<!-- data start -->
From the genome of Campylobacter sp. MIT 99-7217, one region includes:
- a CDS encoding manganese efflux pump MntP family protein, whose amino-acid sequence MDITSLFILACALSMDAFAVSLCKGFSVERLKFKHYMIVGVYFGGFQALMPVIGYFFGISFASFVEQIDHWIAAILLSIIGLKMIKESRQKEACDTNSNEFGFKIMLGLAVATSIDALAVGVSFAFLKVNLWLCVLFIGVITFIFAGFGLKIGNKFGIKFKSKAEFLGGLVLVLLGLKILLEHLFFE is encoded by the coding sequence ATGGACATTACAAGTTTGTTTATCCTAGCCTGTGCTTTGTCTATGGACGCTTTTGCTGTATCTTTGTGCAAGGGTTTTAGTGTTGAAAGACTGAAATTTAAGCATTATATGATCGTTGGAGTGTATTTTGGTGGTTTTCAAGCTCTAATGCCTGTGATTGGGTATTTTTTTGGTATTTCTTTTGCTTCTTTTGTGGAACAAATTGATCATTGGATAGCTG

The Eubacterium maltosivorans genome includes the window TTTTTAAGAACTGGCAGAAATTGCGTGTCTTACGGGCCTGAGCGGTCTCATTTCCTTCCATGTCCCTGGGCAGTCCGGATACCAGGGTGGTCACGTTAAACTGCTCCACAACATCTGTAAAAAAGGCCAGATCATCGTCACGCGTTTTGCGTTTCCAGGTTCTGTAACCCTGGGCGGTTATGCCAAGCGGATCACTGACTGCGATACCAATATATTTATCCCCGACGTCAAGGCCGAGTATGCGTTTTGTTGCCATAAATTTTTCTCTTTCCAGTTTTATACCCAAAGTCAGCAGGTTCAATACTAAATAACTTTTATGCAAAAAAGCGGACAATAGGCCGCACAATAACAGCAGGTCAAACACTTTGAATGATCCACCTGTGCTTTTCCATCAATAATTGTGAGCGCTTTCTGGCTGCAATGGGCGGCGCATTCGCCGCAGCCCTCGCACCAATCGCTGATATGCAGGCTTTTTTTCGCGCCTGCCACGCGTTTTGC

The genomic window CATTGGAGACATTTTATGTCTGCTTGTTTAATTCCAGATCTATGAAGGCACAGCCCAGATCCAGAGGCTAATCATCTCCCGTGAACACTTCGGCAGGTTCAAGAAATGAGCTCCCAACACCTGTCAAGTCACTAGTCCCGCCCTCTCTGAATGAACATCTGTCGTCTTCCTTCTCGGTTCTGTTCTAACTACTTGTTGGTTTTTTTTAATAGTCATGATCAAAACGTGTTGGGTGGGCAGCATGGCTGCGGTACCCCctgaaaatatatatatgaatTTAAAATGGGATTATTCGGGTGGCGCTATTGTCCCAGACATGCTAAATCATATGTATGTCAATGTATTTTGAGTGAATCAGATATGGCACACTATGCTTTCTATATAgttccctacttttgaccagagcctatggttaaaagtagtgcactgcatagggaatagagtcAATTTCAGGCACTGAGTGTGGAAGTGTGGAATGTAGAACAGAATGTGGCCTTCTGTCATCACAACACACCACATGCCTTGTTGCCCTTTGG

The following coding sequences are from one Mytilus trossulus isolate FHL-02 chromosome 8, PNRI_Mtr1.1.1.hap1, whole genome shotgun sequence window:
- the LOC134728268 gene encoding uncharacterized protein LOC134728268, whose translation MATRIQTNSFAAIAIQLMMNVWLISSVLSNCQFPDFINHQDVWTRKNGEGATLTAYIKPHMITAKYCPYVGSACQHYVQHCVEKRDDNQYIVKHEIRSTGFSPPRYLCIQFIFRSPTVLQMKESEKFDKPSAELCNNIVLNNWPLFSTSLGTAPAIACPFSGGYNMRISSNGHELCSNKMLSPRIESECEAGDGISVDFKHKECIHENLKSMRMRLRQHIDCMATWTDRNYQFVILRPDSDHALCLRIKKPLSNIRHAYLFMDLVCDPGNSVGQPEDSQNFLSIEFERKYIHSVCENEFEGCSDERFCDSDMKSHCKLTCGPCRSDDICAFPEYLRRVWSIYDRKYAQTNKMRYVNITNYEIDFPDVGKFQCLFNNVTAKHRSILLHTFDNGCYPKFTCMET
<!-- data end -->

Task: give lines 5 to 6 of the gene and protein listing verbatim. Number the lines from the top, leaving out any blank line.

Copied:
The following coding sequences are from one Mytilus trossulus isolate FHL-02 chromosome 8, PNRI_Mtr1.1.1.hap1, whole genome shotgun sequence window:
- the LOC134728268 gene encoding uncharacterized protein LOC134728268, whose translation MATRIQTNSFAAIAIQLMMNVWLISSVLSNCQFPDFINHQDVWTRKNGEGATLTAYIKPHMITAKYCPYVGSACQHYVQHCVEKRDDNQYIVKHEIRSTGFSPPRYLCIQFIFRSPTVLQMKESEKFDKPSAELCNNIVLNNWPLFSTSLGTAPAIACPFSGGYNMRISSNGHELCSNKMLSPRIESECEAGDGISVDFKHKECIHENLKSMRMRLRQHIDCMATWTDRNYQFVILRPDSDHALCLRIKKPLSNIRHAYLFMDLVCDPGNSVGQPEDSQNFLSIEFERKYIHSVCENEFEGCSDERFCDSDMKSHCKLTCGPCRSDDICAFPEYLRRVWSIYDRKYAQTNKMRYVNITNYEIDFPDVGKFQCLFNNVTAKHRSILLHTFDNGCYPKFTCMET